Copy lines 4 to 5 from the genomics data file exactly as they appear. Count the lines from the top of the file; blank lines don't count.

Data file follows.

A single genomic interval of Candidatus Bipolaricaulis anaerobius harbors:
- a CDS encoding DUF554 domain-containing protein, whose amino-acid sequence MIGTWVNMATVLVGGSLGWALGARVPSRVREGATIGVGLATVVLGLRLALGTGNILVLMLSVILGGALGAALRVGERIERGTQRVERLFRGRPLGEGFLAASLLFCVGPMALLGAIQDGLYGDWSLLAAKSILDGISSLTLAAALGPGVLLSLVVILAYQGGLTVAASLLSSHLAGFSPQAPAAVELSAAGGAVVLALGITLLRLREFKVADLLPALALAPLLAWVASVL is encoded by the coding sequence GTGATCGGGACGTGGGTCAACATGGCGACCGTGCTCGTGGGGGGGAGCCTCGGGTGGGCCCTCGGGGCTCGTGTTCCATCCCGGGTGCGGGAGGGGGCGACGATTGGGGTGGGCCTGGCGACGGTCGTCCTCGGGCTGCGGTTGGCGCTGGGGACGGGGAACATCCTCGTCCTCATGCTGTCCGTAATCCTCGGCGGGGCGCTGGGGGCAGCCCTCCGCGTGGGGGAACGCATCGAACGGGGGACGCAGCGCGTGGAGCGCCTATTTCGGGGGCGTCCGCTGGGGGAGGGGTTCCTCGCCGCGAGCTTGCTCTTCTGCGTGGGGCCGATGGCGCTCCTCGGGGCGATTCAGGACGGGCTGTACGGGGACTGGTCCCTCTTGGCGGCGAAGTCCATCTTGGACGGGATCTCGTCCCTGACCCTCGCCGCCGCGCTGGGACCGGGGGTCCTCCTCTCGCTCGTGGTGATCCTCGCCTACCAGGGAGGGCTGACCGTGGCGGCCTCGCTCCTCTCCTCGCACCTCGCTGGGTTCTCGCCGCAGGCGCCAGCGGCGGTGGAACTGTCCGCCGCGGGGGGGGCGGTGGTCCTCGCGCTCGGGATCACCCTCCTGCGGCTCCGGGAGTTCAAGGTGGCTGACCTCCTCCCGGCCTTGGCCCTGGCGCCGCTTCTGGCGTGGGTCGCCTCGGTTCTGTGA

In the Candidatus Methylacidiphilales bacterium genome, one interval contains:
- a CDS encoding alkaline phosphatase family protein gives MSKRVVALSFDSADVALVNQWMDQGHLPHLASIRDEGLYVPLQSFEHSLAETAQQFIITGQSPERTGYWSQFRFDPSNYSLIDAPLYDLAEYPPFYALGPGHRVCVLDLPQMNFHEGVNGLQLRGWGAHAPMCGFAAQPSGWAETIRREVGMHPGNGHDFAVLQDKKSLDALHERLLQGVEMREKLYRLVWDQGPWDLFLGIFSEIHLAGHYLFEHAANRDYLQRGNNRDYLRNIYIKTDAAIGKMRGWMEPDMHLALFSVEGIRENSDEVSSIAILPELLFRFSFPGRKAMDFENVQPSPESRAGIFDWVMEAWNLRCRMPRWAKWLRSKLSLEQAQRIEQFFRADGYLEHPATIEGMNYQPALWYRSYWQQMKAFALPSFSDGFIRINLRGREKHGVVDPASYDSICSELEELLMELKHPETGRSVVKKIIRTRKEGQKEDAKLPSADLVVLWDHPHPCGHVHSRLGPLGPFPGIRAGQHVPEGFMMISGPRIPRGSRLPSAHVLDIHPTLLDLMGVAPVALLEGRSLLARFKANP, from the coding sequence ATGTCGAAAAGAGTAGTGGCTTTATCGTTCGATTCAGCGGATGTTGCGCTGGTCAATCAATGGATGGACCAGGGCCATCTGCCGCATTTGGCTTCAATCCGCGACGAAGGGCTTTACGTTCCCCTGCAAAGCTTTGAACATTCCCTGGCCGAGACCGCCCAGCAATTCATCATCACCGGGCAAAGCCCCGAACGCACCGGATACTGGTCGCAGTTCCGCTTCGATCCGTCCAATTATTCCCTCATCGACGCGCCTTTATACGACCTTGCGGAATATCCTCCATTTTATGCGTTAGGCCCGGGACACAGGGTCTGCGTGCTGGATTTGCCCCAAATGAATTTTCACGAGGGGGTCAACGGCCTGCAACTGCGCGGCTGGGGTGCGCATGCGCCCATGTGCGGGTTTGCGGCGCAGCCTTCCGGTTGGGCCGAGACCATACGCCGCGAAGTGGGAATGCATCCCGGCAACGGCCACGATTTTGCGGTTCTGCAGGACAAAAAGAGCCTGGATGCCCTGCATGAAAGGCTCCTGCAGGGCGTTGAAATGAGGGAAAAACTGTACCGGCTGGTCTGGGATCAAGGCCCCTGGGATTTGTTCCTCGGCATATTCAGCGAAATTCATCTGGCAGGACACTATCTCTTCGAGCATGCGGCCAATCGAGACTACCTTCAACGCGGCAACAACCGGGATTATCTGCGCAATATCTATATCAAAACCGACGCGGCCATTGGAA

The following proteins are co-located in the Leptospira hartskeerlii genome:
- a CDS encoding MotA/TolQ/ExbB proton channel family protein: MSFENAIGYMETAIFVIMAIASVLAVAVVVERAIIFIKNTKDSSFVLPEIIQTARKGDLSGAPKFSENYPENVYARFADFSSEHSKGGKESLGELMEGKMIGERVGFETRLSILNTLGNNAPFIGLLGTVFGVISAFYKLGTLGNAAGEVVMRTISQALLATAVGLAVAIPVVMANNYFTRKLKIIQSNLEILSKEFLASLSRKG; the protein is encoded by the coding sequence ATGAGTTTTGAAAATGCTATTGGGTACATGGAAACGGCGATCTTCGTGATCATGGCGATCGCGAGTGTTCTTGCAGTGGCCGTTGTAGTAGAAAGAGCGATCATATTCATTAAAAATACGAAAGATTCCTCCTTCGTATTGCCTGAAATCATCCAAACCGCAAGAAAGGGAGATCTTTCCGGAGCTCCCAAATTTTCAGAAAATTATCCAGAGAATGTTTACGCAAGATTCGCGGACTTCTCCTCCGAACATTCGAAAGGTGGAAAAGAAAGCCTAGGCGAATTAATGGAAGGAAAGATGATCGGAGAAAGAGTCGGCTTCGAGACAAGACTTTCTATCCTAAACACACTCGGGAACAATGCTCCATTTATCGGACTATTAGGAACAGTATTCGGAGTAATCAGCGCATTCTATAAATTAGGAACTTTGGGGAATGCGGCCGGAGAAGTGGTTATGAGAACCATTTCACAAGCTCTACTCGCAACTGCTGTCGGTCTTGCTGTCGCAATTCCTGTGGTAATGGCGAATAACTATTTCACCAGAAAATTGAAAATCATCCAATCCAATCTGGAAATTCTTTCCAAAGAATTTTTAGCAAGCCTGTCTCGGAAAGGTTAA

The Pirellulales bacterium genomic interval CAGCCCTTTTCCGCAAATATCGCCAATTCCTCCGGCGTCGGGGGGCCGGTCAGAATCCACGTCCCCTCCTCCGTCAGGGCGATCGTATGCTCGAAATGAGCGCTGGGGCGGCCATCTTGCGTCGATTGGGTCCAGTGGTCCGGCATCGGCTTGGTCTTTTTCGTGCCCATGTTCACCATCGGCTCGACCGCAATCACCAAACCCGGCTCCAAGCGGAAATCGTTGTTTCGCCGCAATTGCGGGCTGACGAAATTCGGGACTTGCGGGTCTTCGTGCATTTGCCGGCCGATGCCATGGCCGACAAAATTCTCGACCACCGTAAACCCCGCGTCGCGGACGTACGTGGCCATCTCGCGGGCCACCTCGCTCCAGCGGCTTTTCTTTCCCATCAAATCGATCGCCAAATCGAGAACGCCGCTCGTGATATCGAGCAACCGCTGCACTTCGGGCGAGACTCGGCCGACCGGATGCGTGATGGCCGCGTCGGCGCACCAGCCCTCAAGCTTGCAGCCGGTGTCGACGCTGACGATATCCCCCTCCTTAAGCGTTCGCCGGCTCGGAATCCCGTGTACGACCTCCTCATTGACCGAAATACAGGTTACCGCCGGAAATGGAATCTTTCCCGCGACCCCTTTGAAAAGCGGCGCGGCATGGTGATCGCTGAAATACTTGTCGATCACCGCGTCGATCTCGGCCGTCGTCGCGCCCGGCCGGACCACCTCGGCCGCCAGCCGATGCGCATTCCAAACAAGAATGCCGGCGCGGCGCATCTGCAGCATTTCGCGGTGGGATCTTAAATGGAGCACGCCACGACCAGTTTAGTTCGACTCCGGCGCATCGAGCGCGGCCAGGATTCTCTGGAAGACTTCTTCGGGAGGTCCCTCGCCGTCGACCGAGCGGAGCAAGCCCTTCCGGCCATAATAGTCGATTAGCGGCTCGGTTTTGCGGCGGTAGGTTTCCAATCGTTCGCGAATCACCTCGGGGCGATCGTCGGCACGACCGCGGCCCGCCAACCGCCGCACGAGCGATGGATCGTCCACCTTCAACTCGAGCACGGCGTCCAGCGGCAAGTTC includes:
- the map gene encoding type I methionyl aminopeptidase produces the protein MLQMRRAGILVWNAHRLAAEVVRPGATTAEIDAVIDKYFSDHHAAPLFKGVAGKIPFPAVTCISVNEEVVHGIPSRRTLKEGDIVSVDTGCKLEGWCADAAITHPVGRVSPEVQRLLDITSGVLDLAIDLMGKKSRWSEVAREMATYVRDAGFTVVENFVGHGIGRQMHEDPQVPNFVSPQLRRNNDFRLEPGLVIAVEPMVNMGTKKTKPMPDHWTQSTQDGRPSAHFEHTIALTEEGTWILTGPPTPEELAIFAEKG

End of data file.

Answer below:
- a CDS encoding alkaline phosphatase family protein gives MSKRVVALSFDSADVALVNQWMDQGHLPHLASIRDEGLYVPLQSFEHSLAETAQQFIITGQSPERTGYWSQFRFDPSNYSLIDAPLYDLAEYPPFYALGPGHRVCVLDLPQMNFHEGVNGLQLRGWGAHAPMCGFAAQPSGWAETIRREVGMHPGNGHDFAVLQDKKSLDALHERLLQGVEMREKLYRLVWDQGPWDLFLGIFSEIHLAGHYLFEHAANRDYLQRGNNRDYLRNIYIKTDAAIGKMRGWMEPDMHLALFSVEGIRENSDEVSSIAILPELLFRFSFPGRKAMDFENVQPSPESRAGIFDWVMEAWNLRCRMPRWAKWLRSKLSLEQAQRIEQFFRADGYLEHPATIEGMNYQPALWYRSYWQQMKAFALPSFSDGFIRINLRGREKHGVVDPASYDSICSELEELLMELKHPETGRSVVKKIIRTRKEGQKEDAKLPSADLVVLWDHPHPCGHVHSRLGPLGPFPGIRAGQHVPEGFMMISGPRIPRGSRLPSAHVLDIHPTLLDLMGVAPVALLEGRSLLARFKANP, from the coding sequence ATGTCGAAAAGAGTAGTGGCTTTATCGTTCGATTCAGCGGATGTTGCGCTGGTCAATCAATGGATGGACCAGGGCCATCTGCCGCATTTGGCTTCAATCCGCGACGAAGGGCTTTACGTTCCCCTGCAAAGCTTTGAACATTCCCTGGCCGAGACCGCCCAGCAATTCATCATCACCGGGCAAAGCCCCGAACGCACCGGATACTGGTCGCAGTTCCGCTTCGATCCGTCCAATTATTCCCTCATCGACGCGCCTTTATACGACCTTGCGGAATATCCTCCATTTTATGCGTTAGGCCCGGGACACAGGGTCTGCGTGCTGGATTTGCCCCAAATGAATTTTCACGAGGGGGTCAACGGCCTGCAACTGCGCGGCTGGGGTGCGCATGCGCCCATGTGCGGGTTTGCGGCGCAGCCTTCCGGTTGGGCCGAGACCATACGCCGCGAAGTGGGAATGCATCCCGGCAACGGCCACGATTTTGCGGTTCTGCAGGACAAAAAGAGCCTGGATGCCCTGCATGAAAGGCTCCTGCAGGGCGTTGAAATGAGGGAAAAACTGTACCGGCTGGTCTGGGATCAAGGCCCCTGGGATTTGTTCCTCGGCATATTCAGCGAAATTCATCTGGCAGGACACTATCTCTTCGAGCATGCGGCCAATCGAGACTACCTTCAACGCGGCAACAACCGGGATTATCTGCGCAATATCTATATCAAAACCGACGCGGCCATTGGAA

The following proteins are co-located in the Leptospira hartskeerlii genome: